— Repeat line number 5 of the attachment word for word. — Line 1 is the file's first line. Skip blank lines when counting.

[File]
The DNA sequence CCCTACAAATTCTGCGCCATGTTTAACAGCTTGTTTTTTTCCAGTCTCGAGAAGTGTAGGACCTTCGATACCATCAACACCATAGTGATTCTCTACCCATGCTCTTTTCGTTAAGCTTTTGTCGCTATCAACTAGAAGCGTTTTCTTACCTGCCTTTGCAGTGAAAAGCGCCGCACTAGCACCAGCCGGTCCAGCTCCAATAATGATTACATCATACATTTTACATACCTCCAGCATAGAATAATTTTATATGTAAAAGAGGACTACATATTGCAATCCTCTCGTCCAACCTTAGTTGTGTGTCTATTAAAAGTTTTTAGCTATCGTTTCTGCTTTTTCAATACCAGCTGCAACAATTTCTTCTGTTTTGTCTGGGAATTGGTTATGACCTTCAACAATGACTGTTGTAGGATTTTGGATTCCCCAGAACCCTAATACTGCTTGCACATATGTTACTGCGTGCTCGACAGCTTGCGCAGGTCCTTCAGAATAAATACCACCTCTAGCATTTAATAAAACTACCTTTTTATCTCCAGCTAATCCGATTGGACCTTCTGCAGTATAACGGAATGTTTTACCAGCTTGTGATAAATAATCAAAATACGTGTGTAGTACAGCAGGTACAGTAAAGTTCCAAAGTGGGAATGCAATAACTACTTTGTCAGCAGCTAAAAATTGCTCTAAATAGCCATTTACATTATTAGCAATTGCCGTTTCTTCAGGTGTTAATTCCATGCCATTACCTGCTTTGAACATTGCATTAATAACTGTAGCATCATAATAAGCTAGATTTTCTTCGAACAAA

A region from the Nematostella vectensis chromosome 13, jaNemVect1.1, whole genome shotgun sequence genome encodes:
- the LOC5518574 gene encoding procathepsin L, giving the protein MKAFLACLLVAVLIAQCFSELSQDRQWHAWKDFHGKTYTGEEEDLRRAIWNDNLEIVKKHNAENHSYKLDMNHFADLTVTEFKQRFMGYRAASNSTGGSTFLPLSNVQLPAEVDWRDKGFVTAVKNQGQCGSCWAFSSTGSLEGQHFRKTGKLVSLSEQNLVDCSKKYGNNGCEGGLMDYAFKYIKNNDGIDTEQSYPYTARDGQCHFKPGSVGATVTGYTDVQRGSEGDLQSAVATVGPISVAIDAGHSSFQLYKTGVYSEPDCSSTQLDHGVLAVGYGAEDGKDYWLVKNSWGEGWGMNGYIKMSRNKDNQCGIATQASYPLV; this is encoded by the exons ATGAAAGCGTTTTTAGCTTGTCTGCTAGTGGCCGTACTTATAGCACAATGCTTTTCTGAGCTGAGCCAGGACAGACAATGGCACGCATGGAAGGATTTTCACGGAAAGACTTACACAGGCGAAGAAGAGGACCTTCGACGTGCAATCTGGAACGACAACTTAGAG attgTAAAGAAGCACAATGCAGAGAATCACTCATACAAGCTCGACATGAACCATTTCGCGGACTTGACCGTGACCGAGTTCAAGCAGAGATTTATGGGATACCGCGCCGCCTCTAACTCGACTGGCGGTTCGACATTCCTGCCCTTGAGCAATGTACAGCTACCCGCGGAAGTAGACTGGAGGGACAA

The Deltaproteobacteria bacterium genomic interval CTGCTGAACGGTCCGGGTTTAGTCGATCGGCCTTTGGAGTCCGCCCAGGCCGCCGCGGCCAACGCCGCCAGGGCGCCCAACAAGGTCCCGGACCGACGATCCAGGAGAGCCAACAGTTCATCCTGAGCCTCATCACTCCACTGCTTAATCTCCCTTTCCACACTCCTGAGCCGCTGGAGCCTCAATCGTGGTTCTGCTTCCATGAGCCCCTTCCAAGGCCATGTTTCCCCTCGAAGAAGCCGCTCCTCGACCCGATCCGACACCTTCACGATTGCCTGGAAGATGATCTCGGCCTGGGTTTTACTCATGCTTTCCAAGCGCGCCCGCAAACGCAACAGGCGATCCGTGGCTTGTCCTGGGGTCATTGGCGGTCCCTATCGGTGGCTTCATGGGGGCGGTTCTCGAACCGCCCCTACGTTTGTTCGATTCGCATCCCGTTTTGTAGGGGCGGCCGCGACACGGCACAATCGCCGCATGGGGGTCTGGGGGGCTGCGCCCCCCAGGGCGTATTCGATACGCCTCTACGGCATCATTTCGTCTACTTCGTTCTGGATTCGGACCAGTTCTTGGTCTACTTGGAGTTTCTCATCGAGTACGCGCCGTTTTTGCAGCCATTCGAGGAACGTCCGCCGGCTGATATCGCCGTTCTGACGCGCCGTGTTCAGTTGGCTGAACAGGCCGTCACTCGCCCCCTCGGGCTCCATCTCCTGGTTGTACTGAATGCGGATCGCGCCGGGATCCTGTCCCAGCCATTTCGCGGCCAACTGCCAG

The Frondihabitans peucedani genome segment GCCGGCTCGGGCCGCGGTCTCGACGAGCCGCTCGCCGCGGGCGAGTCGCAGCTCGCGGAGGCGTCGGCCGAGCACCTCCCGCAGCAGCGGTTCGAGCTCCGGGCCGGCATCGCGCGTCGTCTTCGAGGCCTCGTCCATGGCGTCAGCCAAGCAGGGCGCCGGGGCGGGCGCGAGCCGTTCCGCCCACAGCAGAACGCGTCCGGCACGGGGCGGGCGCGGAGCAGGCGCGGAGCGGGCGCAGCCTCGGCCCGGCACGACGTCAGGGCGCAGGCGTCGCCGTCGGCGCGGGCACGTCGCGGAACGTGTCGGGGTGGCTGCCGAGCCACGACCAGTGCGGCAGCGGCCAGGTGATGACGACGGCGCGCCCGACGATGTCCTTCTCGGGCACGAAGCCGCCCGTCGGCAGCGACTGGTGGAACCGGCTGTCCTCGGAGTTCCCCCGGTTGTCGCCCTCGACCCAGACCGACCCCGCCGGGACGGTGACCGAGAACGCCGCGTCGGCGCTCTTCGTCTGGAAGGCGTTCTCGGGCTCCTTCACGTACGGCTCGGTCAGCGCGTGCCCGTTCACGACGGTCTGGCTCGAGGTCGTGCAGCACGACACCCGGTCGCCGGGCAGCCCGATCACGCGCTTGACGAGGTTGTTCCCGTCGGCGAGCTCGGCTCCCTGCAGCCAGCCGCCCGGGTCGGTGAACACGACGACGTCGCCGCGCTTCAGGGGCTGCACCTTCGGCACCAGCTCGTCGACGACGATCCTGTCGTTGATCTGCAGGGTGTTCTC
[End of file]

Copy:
The Frondihabitans peucedani genome segment GCCGGCTCGGGCCGCGGTCTCGACGAGCCGCTCGCCGCGGGCGAGTCGCAGCTCGCGGAGGCGTCGGCCGAGCACCTCCCGCAGCAGCGGTTCGAGCTCCGGGCCGGCATCGCGCGTCGTCTTCGAGGCCTCGTCCATGGCGTCAGCCAAGCAGGGCGCCGGGGCGGGCGCGAGCCGTTCCGCCCACAGCAGAACGCGTCCGGCACGGGGCGGGCGCGGAGCAGGCGCGGAGCGGGCGCAGCCTCGGCCCGGCACGACGTCAGGGCGCAGGCGTCGCCGTCGGCGCGGGCACGTCGCGGAACGTGTCGGGGTGGCTGCCGAGCCACGACCAGTGCGGCAGCGGCCAGGTGATGACGACGGCGCGCCCGACGATGTCCTTCTCGGGCACGAAGCCGCCCGTCGGCAGCGACTGGTGGAACCGGCTGTCCTCGGAGTTCCCCCGGTTGTCGCCCTCGACCCAGACCGACCCCGCCGGGACGGTGACCGAGAACGCCGCGTCGGCGCTCTTCGTCTGGAAGGCGTTCTCGGGCTCCTTCACGTACGGCTCGGTCAGCGCGTGCCCGTTCACGACGGTCTGGCTCGAGGTCGTGCAGCACGACACCCGGTCGCCGGGCAGCCCGATCACGCGCTTGACGAGGTTGTTCCCGTCGGCGAGCTCGGCTCCCTGCAGCCAGCCGCCCGGGTCGGTGAACACGACGACGTCGCCGCGCTTCAGGGGCTGCACCTTCGGCACCAGCTCGTCGACGACGATCCTGTCGTTGATCTGCAGGGTGTTCTC